Northwest Arkansas Times from Fayetteville, Arkansas on April 29, 1974 · Page 4
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April 29, 1974

Northwest Arkansas Times from Fayetteville, Arkansas · Page 4

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Fayetteville, Arkansas
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Monday, April 29, 1974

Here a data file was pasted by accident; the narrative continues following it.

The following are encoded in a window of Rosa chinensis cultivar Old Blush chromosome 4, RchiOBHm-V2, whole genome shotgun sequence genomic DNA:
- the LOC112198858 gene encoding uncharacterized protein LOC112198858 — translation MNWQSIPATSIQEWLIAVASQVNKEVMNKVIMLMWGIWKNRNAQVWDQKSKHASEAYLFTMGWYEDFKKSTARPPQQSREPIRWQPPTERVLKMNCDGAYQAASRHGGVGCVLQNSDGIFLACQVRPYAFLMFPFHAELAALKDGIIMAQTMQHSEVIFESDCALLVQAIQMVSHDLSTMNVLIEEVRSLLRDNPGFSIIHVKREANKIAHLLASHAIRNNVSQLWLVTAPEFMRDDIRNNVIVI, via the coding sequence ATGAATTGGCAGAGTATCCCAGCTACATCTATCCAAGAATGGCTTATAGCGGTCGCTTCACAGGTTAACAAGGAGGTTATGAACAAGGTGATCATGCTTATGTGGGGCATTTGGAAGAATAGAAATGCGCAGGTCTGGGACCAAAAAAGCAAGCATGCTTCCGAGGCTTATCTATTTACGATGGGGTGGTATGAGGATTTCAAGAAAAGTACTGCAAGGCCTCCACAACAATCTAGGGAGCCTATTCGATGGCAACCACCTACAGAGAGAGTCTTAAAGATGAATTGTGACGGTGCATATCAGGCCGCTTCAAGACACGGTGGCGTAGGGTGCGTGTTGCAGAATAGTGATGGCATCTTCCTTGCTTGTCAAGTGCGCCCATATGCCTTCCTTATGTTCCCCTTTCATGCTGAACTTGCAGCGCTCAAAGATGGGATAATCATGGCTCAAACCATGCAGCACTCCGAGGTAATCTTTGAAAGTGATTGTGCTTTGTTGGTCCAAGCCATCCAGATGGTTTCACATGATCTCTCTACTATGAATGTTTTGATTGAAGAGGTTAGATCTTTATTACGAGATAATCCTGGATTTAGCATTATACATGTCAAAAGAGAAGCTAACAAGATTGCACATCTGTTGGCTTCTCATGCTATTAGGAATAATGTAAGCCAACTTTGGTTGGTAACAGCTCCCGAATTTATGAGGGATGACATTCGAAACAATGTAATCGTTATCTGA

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Editorial-Opinion Page The Public Interest Is The First Concern O/ This Newspaper 4 · MONDAY, APRIL 29, 1974 Record Biz No Gravy Train For Artist Obstacles Of Registration One of five major national goals, as listed by a majority of the nation's governors recently, is to devise- ways and means of getting more people registered to vote. This contrasts somewhat with failure of a stu- 'dent group at the University to obtain a campus registration booth this spring. In the local instance, it isn't the principle of the thing, we imagine, as much as it is the · particulars. There is no conspiracy against voting, certainly. Nor against voters. County Clerk Ruth Roberts, whose chore · it would be to set up a campus voting booth, · has been in the voter registration business ' for as long as the law has been in effect in ; the state, and can be presumed to know first ; hand how it works, and what its shortcom: ings as well as its aggravations are. She ; points to the inopportune timing of register; ing students who will, in many cases, be gone by the May 28 preferential primary, · and if not then, most likely by the June 11 runoff. But this seems to be precisely the point the governors' conference is calling attention to. There remains too much of the "poll tax" system of calculated selective voter registration, in the nation. It isn't that Ruth Roberts is denying registration to anyone. (We checked with a recent registeree and found that the Clerk's office couldn't have been nicer, nor more efficient in the process.) The problem isn't at the Courthouse. It is contained in the fact that no national, state or local effort is expended toward making registration not only easy, but the sort of civic ritual that saluting the flag is, or observing the Fourth of July. There is a bill presently before Congress that would make registration for federal of- ficR elections possible by mail. The idea appears to be one whose time has come. Opponents contend such a plan would open the door to massive opportunities for fraud. But more and more conscionable observers are coming to the conclusion that fraud is a danger that can be easier met than a lack of citizens at the polling place. All these considerations are pertinent here, it strikes us, in view of the fact that recent statistical analysis of voting patterns in Arkansas shows Washington County dead last among the 75 counties in the state, in per cent of eligible voters registered. This is NOT a mark that the county can be proud of. And it is NOT a record that suggests the county's registrar is doing even as much as is being done in other parts of the state. In Ruth Roberts' defense, we might observe that over in Craighead County, where Arkansas State U. is located, the percentage of registered eligible voters is very near the bottom of the list, too, in good measure due to the problem of dislocated citizenship represented by a sizeable student body. But the mere fact of a transient population doesn't excuse either Washington or Craighead Counties. Rather it illustrates that students do represent a special registration problem, that obviously requires better handling. From. The Readers' Viewpoint Sam's Case To the Editor: Too bad you changed your mind about the matter of the special prosecutor to be outside the executive; you were right in the first place. Not only should the principle apply, according lo Senator Sam Ervin, who surely is as competent to judge as Professor Cox. but the entire Department of Justice ought to be made independent of the Presidency, like the Federal Reserve or the GAO. Cox says the Ervin proposal would be unw'je, wasteful, probably unconstitutional, and* would tend to relieve the President of actual and moral responsibility for his actions. Which is right? Senator Sam is right, seen from this corner, forced as we are to choose between two of the greatest, most highly respected, popular and properly famous, lawyer-statesmen in the land, who are at loggerheads over an issue so vital to democracy aud justice in America. But for the Ervin Committee From Our Files; How Time Flies 10 YEARS AGO With only one day remaining for candidates to file for office, no last-minute filing flurry was evident at the Courthouse this. morning. The University of Arkansas swept a double-header from Central Missouri State 7-5 and so VEARS AGO "Anyone who would even suggest moving the Stale University from its beautiful artistic, and inspiring s i t e knows little of the atmosphere spirit, and genuis that must envelop a great educational institution," Bishop Sam Hay, of the M.E. Church South for Arkansas, declared Sunday before an audience that taxed the capacity of Central Methodist Church. Indications are for one of the 100 YEARS AGO The Odd Fellows' celebration at this place on Saturday last was a success in every particular. The procession was formed at the Hall and headed by the F a y e t t e v i l l e Brass Band, paraded the principal streets to the Methodist Church, where appropriate addresses were delivered. 10-9 to closeout its 1961 baseball season here yesterday afternoon. The Washington County grand j u r y organized yesterday morning with Marvin Murphy as foreman and began hearing testimony today. greatest fruit years in the history of Arkansas fruit belt, if the next 10 days pass without a frost. Edward Hamm of Lonoke, who holds the world interscholastic record in the running broad jump, was a spectacular participant in tract events at the second Invitational Inter- scholaslic meet at the University. The first of Prof. Thurston's serie-s of Lectures - Subject: "The Farm and Its Work" was delivered at University Hall Thursday afternoon. Quite a number of our citizens were present, together with the enlire body of sludenls and all gave the Lecture a very attentive hearing. Jheyll Do It Every Time / THE NEW CATTY- COWER STRIPE \WITH CONTRASTIM6 \~ COLLAR. ONLY TREArep HIMSELF TO THE LATEST Toe*/ HE PROUPLY WEARS JTTO rue office-- the While House Cover-up of Watergate would not have been exposed, and the Watergate Syndrome--cancer of corruption still would be eat-away at the vitals of government. Without the Cox-Richardson massacre, brought on by the Cox ability, courage, and devotion to justice, the prosecution and conviction of the guilty would have been aborted by this President instead of coming to probable impeachment and constitutional eviction from office. It was a close thing, and must not be allowed to happen again. Swely every sensible citizen ought to be sufficiently involved and concerned to give the matter the careful thought and intense study it deserves. Irrespective of ideology, party, status, age or condition, or any other consideration, the cause of fairness, equity, open institutions, and basic justice, has unparalled potential impact on every living citizen, not to mention all posterity, everywhere. Essentially, t h o u g h , t h e problem is not one to be left to the lawyers and the managers, important as are their respective areas of expertise. The basic issue simply boils down to the fallibility of human beings and the fact that our system invitably, in the nature of things and by the law of averages, will elevate untrustworthy politicians to the highest offices in the land, including the presidency. Important as principles of organization and management, assignments of authority and responsibility, separation of powers, propriety of privileges and prerogatives, etc., may be, democracy does not, never has, and never can insure that future A.Gs will be more devoted to justice t h a n to political expediency, and more to to the people than to whatever politician happens to occupy the White House. Wise old Sam Ervin, scholar in history as well as law, philosopher and student of institutions as well as of the strengths and weaknesses of men, simply wants to make sure that f u t u r e presidents cannot with impunity make their brothers or their campaign managers, their business a s s o c i a t e s o r partisan ideologues, qualified or unqualified, the attorney General and Chief Law Officer of the land, subject only to the will of any president, now or later. And Senator Edvin is RIGHT Professor Cox, also learned and wise in his way, and as surely devoted to justice and the public interest, nonetheless is less competent and relatively inexperienced in -men and politics; more influenced by |pg- alisms, and by scholarly theories, than by actualities antl practice of government There is no way curb a Richard Nixon with a landslide mandate, short of forcible, legal, constitutional, actron. Left to a John Mitchell a Richard Kieindic-nst, a H*rry M. Dauijherty, far too much damage can occur before action can be taken:under the N E X T Nixon, who can tell? Now is the time to make the correction, before Watergate fades into history, and while public consciousness is alive to the new; The Congress is mostly lawyers, to be ure, and mostly lawyers, to be sure, and gate, nut lawyers more than most now are keenly a w a r e of how close we came to disaster, and the practical politicians among them hopefully will support the view of Senator Sam instead of Professor Ar- D ° SOMKTI ' JNG By JACK ANDKRSON WASHINGTON-ln 11 scries of columns two years ago, wo exposed a pnyoip scandal in tlio billion-dollar record industry involving payoffs In drugs, women and old-fashioned cash. Our stories resulted in n Federal Communications Commission investigation and cleanup. Now a new. if less spec- t a c u l a r outrage, needs to be aired: It's the way America's record industry is ripping off the performers who make the hits. Gullible teen-agers imagine their rock 'n 1 pop stars are glamorous figures, reaping fortunes from the 55.98 "albums" and cheaper "singles." And a few superstars like Bob Dylan, the Rolling Stones and Neil Diamond are doing all right, (hank you. They have the clout to demand and get fail- pay for their frenetic work Some of them also make a fortune on public appearances, T- shirls and posters. But for many new hit artists. a:i they net on a gaudy $5 08 album is a paltry 15 cents. The rest goes lo companies, distributors, stores, agents, managers, lawyers, studios and, to some extent, corrupt radio station music directors and disc jockeys. Record industry insiders have confided to us how the squeeze play works, eroding the performers' profits down to nickels and climes. A typical album lists for $5.98 although it often retails for far The Washington Merry-Go-Round loss, The record company sells it io u distributor [or about $2/10. He soils It lo Ihc "rack jobber" for $2,90, who sells it to the retailer [or $3.05 to $3.10. Out of Hie record company's $2.·!() comes about 50 cents for the nlbuni cover. The company also must pay for pressing the disc, plus overhead costs and 11 payment to the artist pension fund. Last comes the artist's cut. This is where the sad music begins, Although a few superstars get as high as one dollar out of the company's $2.40. many get less than 15 cents. The cut depends on the generosity of the company and the demand (or the performer. The poor performer, however, doesn't pocket his entire share. His agent takes 10 per cent. His manager gets another 15 per cent. The recording studio gets $110 an hour. Since cutting a record may require eight hours per song, or more, with special effects using up extra hours, the artist can be in hock for $50,000 before his song even gets into production. Special album art or gimmickry--one album was sold in a zippcred cover--escalates the cost. Special promotions drive it stilt higher. So do the artists' lawyers. So even with a flat advance of $25,000, the performer may have to sell 200,000 records or more just to get back to zero. And sad to relate, about 75 per cenl of all records never recover their costs. "There Is nothing Illegal about any of this," one prominent Insider explained to us. "But it's Immoral, without a doubt." Small wonder, he sighed, that there are so many somber songs among today's teen-age lilts. FOOTNOTE: Spokesman for the big, reputable companies say their artists average 55 to 65 cents per album based on the $5.98 list price, with a decrease as the price drops. As in the payola scandal, the rich establishment companies have done little to self-police their industry. FREE LAND: A move to strip the railroads of free land, which they have illegally exploited, has run into a snag inside the Interior Department. The case could alter the ownership cf vast stretches of the West. For the railroads own about six per cent of the land area in the continental United States, most of it in the West. The free land was acquqired during the early development of tlie West. Sources close to the case say the railroads have violated the laws under which they obtained the free acreage. They are bound, therefore, to return it to the federal government, it is alleged. Billions are involved. For the railroads have struck it rich on the free land, selling it, farming "What a curious feeling! 7 ' said Alice. "I must be shutting up like a telescope." A Potpourri Excerpts From The World Of Thought r ,. ., ¥? ul)( =n n. Thoma* Fayettcvilfe -v RUSSIA'S ATOM POWER, Philip R. and Lucy T. Pryde. "-Soviet Nuclear Power." Environment, April, 1974, pp. 2634. "The Soviet Union has been interested in breeder reactors since IMS and now has about 15 years of experience in their construclion and opcralion.... The U.S.S.R.'s first commercial breeder reactor was recently completed and began lesting in November 1072." "The Soviet philosophy of safety with both breeder and convcnlional reactors places heavy emphasis on excellence of design, rcliabilily of equipment, and careful opcralinK procedures to prevent any releases of radioactivity (o the environment." "It is interesting to note lhal despite such assurances, there still exists some public concern about nuclear power plant safety in the Soviet Union. The extent of such concern is not known, hut in a book intended for widespread di.slribulinn. the editors stale t h a i Ihey hope the seclinn on radiation safely w i l l 'help to overcome Ihc popular misconceptions concerning [ho danger of atomic planls for the population.'" "Soviet authorities believe they have satisfactorily re- s o l v e d safely problems associated with nuclear reactors, and appear to he less concerned ahruii long-term waste disposal and unscheduled radioaclivp releases t h a n is the ensp in the U.S. W i l h n i n e major commercial reactors now operating anrl several more under cnnstruclion, the Soviet Union Intern!* to place Increasing reliance on nuclear energy lo supply Us expanding cleclricni nower needs." U.S. GOIMO SLOW. Puawasb He-port, "Despite Detente, A Mounting Danger to World Peace, Health and Securily," Science and Public Affairs--i Bulletin of Ihe Atomic Scientists, April, 1974, pp. 21-31. "Available data indicate that it is not necessary, on the grounds of a worldwide uranium shortage, to deploy breeder reactors in the next 30 to 50 years. (It must he noted that this conclusion was not unanimous.)" "No genera] solution for 'he isolation of long-lived radioactive wastes from the biosphere, for the necessary many thousands of years, is yet in hand: t h a t is. despite a wide variety of proposals, 'experts' still disagree on whether any of t h e m will Miffice....Il is impossible lo be complacent about expansion in the use of nuclear power without having a solulion in hand." "Catastrophic releases of radioaclivily from nuclear reactors and fuel reprocessing planls (and to a lesser degree waste shipments) arc possible in principle, as a result of accident, natural disaster, sabotage, or act of war." "The as yet unsolved problem of catastrophic releases of radioaclivity and diversion of bomb grade material combine to create grave and Justified misgivings about the vast increase In the use of nuclear power that has been widely predicted. The wisdom of such an Increase must at the present lime be seriously questioned. It is evidently impossible to aban- rlnn fission altogether in Iho near future; hut every effort should he made to develop alternatives by accelerating re- s e a r c h on...cleaner energy sources." fJlKD BOOM. ..Rohjrt H, Phclps, "The Sonorous fiprlng," The New York Times Magazine, April 14, 197-1, pp. H-26. "Twelve years ago Rachel Carson jolted the nation with a chilling indictmenl of the indiscriminate use of chemicals to control insects, weuas and fungi. A scienlisl with impeccable credentials, as well as a gifted writer, Miss Carson warned in her besl-selling Silent Spring lhal pesticides wc-rc killing birds by Ihc millions and that Ihc poisoning of Ihe environment might be irreversible." "Miss Carson's timely warning undoubtedly player) a major role in awakening America to Ihc danger of pes- 'cides. ft is too early to say the battle has been won. but there is no doubt thai this is going to be ajnther noisy spring." "Despite the misuse of pesticides, unrestricted hunting, the draining of swamps, the destruction of forests, Ihc building of cities and pollulion of air and walcr, there is no proof that any species of bird has become extinct in the United Stales since the health hen disappeared in 1032. In fact, there arc indications that some endangered species--the brown pelican, for one--have stopped their downward slide. There is no question that many species, such as cardinals, titmice, evening grosbeaks, goshawks, blue Jays and f f a d w a l l s are ex- lending their range." "While there are no precise /ijjurcs. the experts estimate there arc, give or lake a few hundred million, five billion birds In the United Slates. Those environmentalists who thrive on tflonm anrl doom would he hard pressed to prov« that the number is dropping." it, lapping mineral deposit! and leasing out oil, gas and coil rights. FOOTNOTE: The Interior. Department denies squelchinf the case and blames its heavy workload for its (allure to act. f, spokesman predicted that the secretary would make a decision on the case In a matter of months. PREMATURE BOSS: Without waiting to be appointed, Dr. Gerald Roscnthal -has taken over as boss of the Health, Education and Welfare Department's Bureau of Health Services Research, His wife has even picked out thousands of dollars worth of fancy furniture--at the taxpayers' expense, of course--for his new offices. T h e Administration has hinted, but has not announced, Dr. Rosenthal's appointment. In fact, he is still awaiting Civil Service Commission clearance. His rush lo decorate his new domain, therefore, violates federal regulations. Mrs. Rosenthal has selected top-grain leather chairs, shimmering tables and a leather-blue sofa and chair costing $1,492 even with a 43 per cent government discount. The order was hurried through even though HEW's budget for the ailing, aged and poor is caught up in an austerity pinch. Dr. Rosenthal bristled when we questioned him about his improper purchases. He had been told it was all right to go ahead, he insisted. From 7/ie Readers Viewpoint Up And Went To the Editor: A few weeks ago. I requester! your help in locating a poem called "My Get Up And Go Has Got Up and Went". Today I received my 53rd and 54th reply. I have not yet had the opportunity to answer all of them and now I have another problem. My niece cleaned out my desk yesterday morning! As so often happens, she threw out- what I wished to keep and kept what I didn't want! So, please, express my deepest thanks to all thos« lovely people who wrote to me. Many of those who wrote wished to have their copies returned. Since that is now impossible, I'm enclosing a copy and asking you to reprint it for their benefit. Thank you so much. My Get Up and Go Has Got Up and Went How cto I know that my youth is all spent? Well, my get up and go has got up and went. But in spite of it all.I am ahlt to grin .'... ' When I recall where my get up has been. Old age is golden, so I've heard it said, But sometimes I wonder when I get into bed, With my ears in a drawer and my teeth in a cup My eyes on the table until I wake up. Ere steep dims my eyes I say to myself, Is there anything else I should lay on the shelf? And I'm happy to say as I clos» my door. My friends are the sam», perhaps even more. When I was young my slippen were rod. I could kick up my heels right over my head, When I grew older my slippen were blue, But still I could dancs th« whole night thru. But now I am old, my slipper* are black, I walk to the store and null my way back, The reason I know my youth is all spent-My get up and go has got up and went. But I really don't mind when I think with a grin. Of all the grand places my get up has been. Since I have retired from llfe'i competition I busy myself with complete repetition. I get up each morning, and dust off my wits. Pick up rny paper and rend the obits. If my name l.i missing, I know I m not dead So, I eat n good breakfast anil «o hack to bed. Mrs. Harold Gordon Yakima, Wash,